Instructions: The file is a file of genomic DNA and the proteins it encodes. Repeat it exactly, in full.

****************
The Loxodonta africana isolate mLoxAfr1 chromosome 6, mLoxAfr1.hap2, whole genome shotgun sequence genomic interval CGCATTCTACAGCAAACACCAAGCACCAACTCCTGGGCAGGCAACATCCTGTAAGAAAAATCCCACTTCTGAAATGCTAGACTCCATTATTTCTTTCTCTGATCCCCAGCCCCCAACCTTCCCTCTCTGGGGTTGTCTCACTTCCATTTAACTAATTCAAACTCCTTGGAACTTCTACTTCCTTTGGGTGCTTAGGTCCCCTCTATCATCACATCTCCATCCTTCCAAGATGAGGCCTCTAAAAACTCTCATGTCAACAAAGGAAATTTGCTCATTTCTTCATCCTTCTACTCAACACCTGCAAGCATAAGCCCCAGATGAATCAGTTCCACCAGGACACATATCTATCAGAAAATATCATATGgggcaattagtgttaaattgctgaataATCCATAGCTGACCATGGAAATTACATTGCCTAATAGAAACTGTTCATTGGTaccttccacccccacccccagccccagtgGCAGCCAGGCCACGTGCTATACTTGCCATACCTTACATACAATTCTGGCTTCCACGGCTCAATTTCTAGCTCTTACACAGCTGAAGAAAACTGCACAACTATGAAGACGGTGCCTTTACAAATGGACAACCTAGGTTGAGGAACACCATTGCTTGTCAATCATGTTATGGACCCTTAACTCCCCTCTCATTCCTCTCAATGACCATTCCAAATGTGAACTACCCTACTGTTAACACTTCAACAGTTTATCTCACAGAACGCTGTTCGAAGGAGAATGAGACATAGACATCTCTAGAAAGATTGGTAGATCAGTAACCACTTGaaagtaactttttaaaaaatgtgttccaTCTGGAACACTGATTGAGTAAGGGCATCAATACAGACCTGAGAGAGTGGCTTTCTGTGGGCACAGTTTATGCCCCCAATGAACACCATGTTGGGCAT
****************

The Loxodonta africana isolate mLoxAfr1 chromosome 6, mLoxAfr1.hap2, whole genome shotgun sequence genomic interval CGCATTCTACAGCAAACACCAAGCACCAACTCCTGGGCAGGCAACATCCTGTAAGAAAAATCCCACTTCTGAAATGCTAGACTCCATTATTTCTTTCTCTGATCCCCAGCCCCCAACCTTCCCTCTCTGGGGTTGTCTCACTTCCATTTAACTAATTCAAACTCCTTGGAACTTCTACTTCCTTTGGGTGCTTAGGTCCCCTCTATCATCACATCTCCATCCTTCCAAGATGAGGCCTCTAAAAACTCTCATGTCAACAAAGGAAATTTGCTCATTTCTTCATCCTTCTACTCAACACCTGCAAGCATAAGCCCCAGATGAATCAGTTCCACCAGGACACATATCTATCAGAAAATATCATATGgggcaattagtgttaaattgctgaataATCCATAGCTGACCATGGAAATTACATTGCCTAATAGAAACTGTTCATTGGTaccttccacccccacccccagccccagtgGCAGCCAGGCCACGTGCTATACTTGCCATACCTTACATACAATTCTGGCTTCCACGGCTCAATTTCTAGCTCTTACACAGCTGAAGAAAACTGCACAACTATGAAGACGGTGCCTTTACAAATGGACAACCTAGGTTGAGGAACACCATTGCTTGTCAATCATGTTATGGACCCTTAACTCCCCTCTCATTCCTCTCAATGACCATTCCAAATGTGAACTACCCTACTGTTAACACTTCAACAGTTTATCTCACAGAACGCTGTTCGAAGGAGAATGAGACATAGACATCTCTAGAAAGATTGGTAGATCAGTAACCACTTGaaagtaactttttaaaaaatgtgttccaTCTGGAACACTGATTGAGTAAGGGCATCAATACAGACCTGAGAGAGTGGCTTTCTGTGGGCACAGTTTATGCCCCCAATGAACACCATGTTGGGCAT